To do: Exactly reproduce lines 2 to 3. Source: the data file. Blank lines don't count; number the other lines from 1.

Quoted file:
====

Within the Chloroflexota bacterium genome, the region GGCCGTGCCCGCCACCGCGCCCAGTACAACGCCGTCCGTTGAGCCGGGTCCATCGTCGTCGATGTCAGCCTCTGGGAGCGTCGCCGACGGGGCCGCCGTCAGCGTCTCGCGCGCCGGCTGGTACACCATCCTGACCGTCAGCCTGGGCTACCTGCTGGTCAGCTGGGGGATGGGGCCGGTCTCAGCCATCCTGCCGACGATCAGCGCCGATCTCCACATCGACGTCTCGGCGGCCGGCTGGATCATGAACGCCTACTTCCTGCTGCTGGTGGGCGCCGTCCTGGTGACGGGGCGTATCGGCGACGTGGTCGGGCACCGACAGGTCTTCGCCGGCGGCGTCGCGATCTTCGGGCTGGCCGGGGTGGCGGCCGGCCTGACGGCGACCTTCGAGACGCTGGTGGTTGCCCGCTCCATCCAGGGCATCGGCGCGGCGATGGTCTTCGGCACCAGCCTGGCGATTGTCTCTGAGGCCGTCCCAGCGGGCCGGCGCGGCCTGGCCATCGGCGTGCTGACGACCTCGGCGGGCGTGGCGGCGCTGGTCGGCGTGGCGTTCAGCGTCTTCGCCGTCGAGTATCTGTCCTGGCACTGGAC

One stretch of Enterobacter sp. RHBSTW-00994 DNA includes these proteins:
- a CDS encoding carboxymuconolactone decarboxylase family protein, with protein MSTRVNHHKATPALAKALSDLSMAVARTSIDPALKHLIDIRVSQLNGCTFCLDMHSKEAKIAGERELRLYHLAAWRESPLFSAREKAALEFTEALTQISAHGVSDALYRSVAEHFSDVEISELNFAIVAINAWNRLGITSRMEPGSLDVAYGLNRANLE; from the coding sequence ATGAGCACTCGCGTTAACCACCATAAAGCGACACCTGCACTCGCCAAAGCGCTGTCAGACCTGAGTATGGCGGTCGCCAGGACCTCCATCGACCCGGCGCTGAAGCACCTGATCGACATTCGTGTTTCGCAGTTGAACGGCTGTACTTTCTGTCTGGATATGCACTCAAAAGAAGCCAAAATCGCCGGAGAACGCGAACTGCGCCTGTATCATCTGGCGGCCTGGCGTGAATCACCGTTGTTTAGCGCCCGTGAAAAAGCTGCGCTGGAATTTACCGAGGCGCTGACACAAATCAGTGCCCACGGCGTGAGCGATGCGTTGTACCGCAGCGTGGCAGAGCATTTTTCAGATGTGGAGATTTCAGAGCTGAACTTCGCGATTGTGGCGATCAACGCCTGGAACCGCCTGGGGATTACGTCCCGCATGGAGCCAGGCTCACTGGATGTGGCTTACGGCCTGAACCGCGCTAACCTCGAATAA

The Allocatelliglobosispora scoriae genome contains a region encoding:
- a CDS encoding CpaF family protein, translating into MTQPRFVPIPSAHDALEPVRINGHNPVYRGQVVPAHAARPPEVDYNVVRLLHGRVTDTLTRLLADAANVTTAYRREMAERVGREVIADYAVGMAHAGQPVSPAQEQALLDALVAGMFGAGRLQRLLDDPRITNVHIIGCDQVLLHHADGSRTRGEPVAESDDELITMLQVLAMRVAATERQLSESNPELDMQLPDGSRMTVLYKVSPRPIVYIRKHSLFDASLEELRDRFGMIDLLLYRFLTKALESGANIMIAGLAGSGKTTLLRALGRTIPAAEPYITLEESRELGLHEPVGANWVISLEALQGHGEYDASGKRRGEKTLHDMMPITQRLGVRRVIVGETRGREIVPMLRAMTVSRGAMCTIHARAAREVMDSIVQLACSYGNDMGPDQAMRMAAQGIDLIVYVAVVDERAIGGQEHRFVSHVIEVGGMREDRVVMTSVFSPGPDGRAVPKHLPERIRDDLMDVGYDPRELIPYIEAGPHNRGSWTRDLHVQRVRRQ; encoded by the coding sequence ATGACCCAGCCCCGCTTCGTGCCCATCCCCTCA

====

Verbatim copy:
One stretch of Enterobacter sp. RHBSTW-00994 DNA includes these proteins:
- a CDS encoding carboxymuconolactone decarboxylase family protein, with protein MSTRVNHHKATPALAKALSDLSMAVARTSIDPALKHLIDIRVSQLNGCTFCLDMHSKEAKIAGERELRLYHLAAWRESPLFSAREKAALEFTEALTQISAHGVSDALYRSVAEHFSDVEISELNFAIVAINAWNRLGITSRMEPGSLDVAYGLNRANLE; from the coding sequence ATGAGCACTCGCGTTAACCACCATAAAGCGACACCTGCACTCGCCAAAGCGCTGTCAGACCTGAGTATGGCGGTCGCCAGGACCTCCATCGACCCGGCGCTGAAGCACCTGATCGACATTCGTGTTTCGCAGTTGAACGGCTGTACTTTCTGTCTGGATATGCACTCAAAAGAAGCCAAAATCGCCGGAGAACGCGAACTGCGCCTGTATCATCTGGCGGCCTGGCGTGAATCACCGTTGTTTAGCGCCCGTGAAAAAGCTGCGCTGGAATTTACCGAGGCGCTGACACAAATCAGTGCCCACGGCGTGAGCGATGCGTTGTACCGCAGCGTGGCAGAGCATTTTTCAGATGTGGAGATTTCAGAGCTGAACTTCGCGATTGTGGCGATCAACGCCTGGAACCGCCTGGGGATTACGTCCCGCATGGAGCCAGGCTCACTGGATGTGGCTTACGGCCTGAACCGCGCTAACCTCGAATAA